Dynamic Equilibrium Bunching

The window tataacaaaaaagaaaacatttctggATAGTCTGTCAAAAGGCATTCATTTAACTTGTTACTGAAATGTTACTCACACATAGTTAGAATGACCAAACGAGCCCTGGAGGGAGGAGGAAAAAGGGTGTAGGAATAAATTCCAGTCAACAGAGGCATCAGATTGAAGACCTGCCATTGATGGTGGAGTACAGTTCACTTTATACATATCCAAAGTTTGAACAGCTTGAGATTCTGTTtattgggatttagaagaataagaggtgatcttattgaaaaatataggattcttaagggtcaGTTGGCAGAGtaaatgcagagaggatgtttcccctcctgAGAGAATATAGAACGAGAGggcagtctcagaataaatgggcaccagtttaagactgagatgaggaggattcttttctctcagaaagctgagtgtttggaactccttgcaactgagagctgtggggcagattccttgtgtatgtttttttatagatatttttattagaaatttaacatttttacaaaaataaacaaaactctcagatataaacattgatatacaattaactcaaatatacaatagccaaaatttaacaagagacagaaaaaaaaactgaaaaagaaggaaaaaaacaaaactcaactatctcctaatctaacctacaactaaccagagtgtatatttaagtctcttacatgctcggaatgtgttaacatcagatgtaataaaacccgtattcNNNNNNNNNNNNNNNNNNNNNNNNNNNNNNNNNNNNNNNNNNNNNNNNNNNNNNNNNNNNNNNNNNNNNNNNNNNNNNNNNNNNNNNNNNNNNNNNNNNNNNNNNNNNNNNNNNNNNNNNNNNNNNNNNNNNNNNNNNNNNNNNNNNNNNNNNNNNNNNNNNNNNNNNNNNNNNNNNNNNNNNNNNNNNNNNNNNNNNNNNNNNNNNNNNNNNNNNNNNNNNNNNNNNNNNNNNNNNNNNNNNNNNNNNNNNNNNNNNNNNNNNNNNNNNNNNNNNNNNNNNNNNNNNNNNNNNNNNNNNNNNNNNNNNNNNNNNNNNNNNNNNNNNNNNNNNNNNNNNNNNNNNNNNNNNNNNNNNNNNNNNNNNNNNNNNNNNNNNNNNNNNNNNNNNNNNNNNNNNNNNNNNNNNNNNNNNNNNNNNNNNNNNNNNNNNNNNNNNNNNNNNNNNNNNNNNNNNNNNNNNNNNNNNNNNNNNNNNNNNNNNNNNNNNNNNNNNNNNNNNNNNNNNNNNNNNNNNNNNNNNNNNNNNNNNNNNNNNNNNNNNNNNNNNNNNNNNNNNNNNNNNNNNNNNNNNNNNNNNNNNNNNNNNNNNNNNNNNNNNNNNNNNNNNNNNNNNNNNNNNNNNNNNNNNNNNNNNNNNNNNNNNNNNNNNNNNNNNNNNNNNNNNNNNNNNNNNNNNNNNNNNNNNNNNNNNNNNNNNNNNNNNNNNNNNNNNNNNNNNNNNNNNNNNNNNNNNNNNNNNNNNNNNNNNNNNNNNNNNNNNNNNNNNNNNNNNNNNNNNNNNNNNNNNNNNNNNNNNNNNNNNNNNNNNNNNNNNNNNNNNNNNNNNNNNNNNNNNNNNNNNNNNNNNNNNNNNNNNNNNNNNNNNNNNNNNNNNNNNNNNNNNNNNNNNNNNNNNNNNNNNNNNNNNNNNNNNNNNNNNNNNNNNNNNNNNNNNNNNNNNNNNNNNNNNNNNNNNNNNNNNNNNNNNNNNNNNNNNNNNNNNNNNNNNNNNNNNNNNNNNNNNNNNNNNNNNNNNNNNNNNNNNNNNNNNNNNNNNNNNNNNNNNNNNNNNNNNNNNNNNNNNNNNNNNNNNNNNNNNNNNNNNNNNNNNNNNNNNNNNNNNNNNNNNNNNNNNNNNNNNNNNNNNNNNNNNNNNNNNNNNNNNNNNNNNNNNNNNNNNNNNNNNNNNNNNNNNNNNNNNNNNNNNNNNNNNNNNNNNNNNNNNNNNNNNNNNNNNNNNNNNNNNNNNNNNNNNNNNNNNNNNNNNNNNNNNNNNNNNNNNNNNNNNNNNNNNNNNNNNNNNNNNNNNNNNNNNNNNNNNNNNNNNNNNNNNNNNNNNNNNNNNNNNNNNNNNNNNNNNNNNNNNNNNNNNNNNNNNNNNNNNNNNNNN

In this paper, we analyze the asymmetric pure strategy equilibria in a dynamic game of pure information externality. Each player receives a private signal and chooses whether and when to invest. In some of the periods, only a subgroup of the players make decisions, which we call bunching, while the rest of the players do not invest regardless of their signals. Bunching is different from herding; it occurs in the first period and recursively until herding takes place or the game runs out of undecided players. We find that any asymmetric pure strategy equilibrium is more efficient than the symmetric mixed strategy equilibrium. When players become patient enough, herding of investment disappears in the most efficient asymmetric pure strategy equilibrium, while the least efficient asymmetric pure strategy equilibrium resembles those in a fixed timing model, producing an exact match when the discount factor is equal to 1. Bunch sizes are shown to be independent of the total number of players; adding more players to the game need not change early players' behavior. All these are unique properties of the asymmetric pure strategy equilibria. We also show that the asymmetric pure strategy equilibria can accommodate small heterogeneities of the players in costs of acquiring signals, discount factors, or degree of risk aversion. In any of these environments, there exists a unique welfare maximizing equilibrium which provides a natural way for the players to coordinate.
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